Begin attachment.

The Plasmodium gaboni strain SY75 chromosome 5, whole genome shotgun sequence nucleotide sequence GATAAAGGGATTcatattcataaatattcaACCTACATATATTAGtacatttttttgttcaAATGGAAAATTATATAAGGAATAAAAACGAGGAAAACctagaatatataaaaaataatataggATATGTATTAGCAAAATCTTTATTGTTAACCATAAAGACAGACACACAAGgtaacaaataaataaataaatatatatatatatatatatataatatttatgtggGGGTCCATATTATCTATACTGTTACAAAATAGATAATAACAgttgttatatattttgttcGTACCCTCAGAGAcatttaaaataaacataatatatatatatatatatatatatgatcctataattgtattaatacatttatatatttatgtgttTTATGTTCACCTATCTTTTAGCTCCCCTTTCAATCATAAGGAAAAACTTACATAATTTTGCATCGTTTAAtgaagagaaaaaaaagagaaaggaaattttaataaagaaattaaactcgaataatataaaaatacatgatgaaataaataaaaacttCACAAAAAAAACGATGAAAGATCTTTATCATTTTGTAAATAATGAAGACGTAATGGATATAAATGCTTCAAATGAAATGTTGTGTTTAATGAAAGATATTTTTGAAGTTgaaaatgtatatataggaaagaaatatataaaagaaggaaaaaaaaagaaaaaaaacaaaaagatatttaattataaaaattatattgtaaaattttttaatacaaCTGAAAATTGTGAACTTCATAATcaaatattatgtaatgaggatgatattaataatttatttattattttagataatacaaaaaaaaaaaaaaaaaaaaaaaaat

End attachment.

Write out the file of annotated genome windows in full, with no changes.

The Plasmodium gaboni strain SY75 chromosome 5, whole genome shotgun sequence nucleotide sequence GATAAAGGGATTcatattcataaatattcaACCTACATATATTAGtacatttttttgttcaAATGGAAAATTATATAAGGAATAAAAACGAGGAAAACctagaatatataaaaaataatataggATATGTATTAGCAAAATCTTTATTGTTAACCATAAAGACAGACACACAAGgtaacaaataaataaataaatatatatatatatatatatataatatttatgtggGGGTCCATATTATCTATACTGTTACAAAATAGATAATAACAgttgttatatattttgttcGTACCCTCAGAGAcatttaaaataaacataatatatatatatatatatatatatgatcctataattgtattaatacatttatatatttatgtgttTTATGTTCACCTATCTTTTAGCTCCCCTTTCAATCATAAGGAAAAACTTACATAATTTTGCATCGTTTAAtgaagagaaaaaaaagagaaaggaaattttaataaagaaattaaactcgaataatataaaaatacatgatgaaataaataaaaacttCACAAAAAAAACGATGAAAGATCTTTATCATTTTGTAAATAATGAAGACGTAATGGATATAAATGCTTCAAATGAAATGTTGTGTTTAATGAAAGATATTTTTGAAGTTgaaaatgtatatataggaaagaaatatataaaagaaggaaaaaaaaagaaaaaaaacaaaaagatatttaattataaaaattatattgtaaaattttttaatacaaCTGAAAATTGTGAACTTCATAATcaaatattatgtaatgaggatgatattaataatttatttattattttagataatacaaaaaaaaaaaaaaaaaaaaaaaaat